Paula laughed, then replied "No, of course not. Because it has two halves, with the thick cream in the middle. Sort of like East and West separated by the wall".
This bizarre explanation with outdated political reference notwithstanding, the bolas de Berlim is just one of many sweet treats in pastelarias' display cases that entice passers-by to ogle and stop for a quick snack.
While critics might harp that Portuguese cuisine doesn't rise to the same meteoric heights as their larger Iberian neighbor, in the sweets department it's definitely no slouch.
My personal favorite is the pasteis de nata, sweet custard tarts topped with burnt caramel and surrounded by a flaky crust. Four cafes lined the seven-minute walk from my hostel in Lisbon to the metro stop, so every day I would venture inside a different one, order two pasteis with cafe con leche, and devour them standing at the counter. Hard to beat that for a mid-morning snack.
In Aveiro, a traditional pastry called ovo mole still rules. Shaped in different forms such as shells, fish, and clams, these treats have a very thin wafer-like exterior, and a very sweet inside made of egg yolks and sugar.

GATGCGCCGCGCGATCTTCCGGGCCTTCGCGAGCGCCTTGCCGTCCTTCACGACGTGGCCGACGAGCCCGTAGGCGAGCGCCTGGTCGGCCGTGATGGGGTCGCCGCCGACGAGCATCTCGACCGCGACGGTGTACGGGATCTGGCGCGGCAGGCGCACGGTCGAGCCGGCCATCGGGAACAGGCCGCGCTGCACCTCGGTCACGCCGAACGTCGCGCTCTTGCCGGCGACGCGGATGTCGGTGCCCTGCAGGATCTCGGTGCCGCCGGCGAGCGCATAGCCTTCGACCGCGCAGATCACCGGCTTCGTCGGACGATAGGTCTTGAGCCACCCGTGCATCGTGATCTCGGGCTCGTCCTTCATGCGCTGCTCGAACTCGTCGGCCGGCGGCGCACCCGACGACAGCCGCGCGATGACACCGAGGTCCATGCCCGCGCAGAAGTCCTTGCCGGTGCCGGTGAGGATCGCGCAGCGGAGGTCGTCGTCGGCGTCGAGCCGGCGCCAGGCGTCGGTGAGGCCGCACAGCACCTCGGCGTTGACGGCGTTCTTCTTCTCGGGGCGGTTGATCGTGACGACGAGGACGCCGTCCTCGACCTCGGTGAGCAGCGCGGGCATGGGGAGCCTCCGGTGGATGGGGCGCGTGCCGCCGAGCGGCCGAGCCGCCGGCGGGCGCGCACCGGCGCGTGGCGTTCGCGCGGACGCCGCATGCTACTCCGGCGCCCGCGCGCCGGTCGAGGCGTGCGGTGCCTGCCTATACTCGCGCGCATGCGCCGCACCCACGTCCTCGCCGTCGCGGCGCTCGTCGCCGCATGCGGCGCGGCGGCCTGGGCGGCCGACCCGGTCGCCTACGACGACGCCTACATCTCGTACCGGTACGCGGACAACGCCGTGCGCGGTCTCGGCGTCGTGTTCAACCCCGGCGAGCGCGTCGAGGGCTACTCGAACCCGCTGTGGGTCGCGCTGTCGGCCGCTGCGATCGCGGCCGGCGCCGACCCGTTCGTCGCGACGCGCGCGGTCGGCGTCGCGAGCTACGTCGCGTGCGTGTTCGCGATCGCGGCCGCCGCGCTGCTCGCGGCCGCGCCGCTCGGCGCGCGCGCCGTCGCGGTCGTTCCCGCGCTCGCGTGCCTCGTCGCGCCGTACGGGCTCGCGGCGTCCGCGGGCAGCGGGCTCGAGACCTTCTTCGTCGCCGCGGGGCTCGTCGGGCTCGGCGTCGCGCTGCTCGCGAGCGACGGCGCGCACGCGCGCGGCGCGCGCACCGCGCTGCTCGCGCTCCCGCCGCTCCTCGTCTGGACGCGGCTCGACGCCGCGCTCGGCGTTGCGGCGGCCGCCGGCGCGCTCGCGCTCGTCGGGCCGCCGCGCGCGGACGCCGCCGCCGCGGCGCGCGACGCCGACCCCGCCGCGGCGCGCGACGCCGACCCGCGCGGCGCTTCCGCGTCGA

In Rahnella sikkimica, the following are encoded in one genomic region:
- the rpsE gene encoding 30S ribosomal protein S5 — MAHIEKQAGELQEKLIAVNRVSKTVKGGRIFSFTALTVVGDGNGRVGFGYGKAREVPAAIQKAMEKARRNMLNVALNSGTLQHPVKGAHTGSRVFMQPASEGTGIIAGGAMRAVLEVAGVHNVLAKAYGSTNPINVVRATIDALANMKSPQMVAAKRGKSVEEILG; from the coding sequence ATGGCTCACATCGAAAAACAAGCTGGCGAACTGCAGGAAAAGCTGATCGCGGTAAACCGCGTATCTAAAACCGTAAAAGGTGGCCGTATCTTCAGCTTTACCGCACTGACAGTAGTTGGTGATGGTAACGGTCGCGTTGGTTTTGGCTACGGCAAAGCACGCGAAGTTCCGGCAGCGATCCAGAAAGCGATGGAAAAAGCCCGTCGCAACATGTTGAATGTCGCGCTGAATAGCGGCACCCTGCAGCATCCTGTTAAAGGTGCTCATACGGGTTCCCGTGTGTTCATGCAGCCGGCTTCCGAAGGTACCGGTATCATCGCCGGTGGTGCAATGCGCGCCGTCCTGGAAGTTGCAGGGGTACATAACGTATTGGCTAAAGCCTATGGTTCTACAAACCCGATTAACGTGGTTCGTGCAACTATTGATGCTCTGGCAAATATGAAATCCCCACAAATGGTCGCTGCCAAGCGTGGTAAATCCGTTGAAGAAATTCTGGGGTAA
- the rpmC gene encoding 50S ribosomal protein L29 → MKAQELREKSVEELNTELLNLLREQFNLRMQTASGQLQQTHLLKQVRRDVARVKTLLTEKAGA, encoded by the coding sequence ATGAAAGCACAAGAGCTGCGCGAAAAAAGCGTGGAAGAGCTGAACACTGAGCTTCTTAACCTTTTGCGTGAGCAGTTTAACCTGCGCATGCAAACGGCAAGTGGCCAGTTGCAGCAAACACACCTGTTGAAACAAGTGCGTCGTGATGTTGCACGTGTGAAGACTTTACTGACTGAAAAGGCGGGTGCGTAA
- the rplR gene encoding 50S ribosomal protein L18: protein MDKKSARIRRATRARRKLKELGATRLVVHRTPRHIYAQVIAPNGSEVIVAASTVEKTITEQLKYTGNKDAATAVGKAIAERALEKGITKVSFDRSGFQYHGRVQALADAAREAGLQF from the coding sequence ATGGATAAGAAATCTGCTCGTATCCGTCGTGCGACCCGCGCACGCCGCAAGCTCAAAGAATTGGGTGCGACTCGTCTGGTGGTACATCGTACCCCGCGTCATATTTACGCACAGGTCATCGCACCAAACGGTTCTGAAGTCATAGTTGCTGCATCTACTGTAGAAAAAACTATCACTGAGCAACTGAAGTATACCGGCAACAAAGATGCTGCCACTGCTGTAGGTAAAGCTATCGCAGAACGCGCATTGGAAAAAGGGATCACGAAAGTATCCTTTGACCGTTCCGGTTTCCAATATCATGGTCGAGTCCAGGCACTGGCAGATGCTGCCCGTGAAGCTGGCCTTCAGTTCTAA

I found the ovos moles quite addictive, and found an excuse to pop one into my mouth every few minutes, only to discover to my chagrin that my newly-purchased box of twelve is now empty. Oh well, time to go back to the store for more.
There are lots more Portuguese pastries that I haven't tasted, possibly for the better, health-wise. Just these three alone brought my sugar intake to stratospheric levels, and only lots of walking offset the calories (how many, I didn't want to know) that were consumed. Don't let anyone fool you into thinking Portuguese food isn't great, but cast your eyes towards the pastelarias.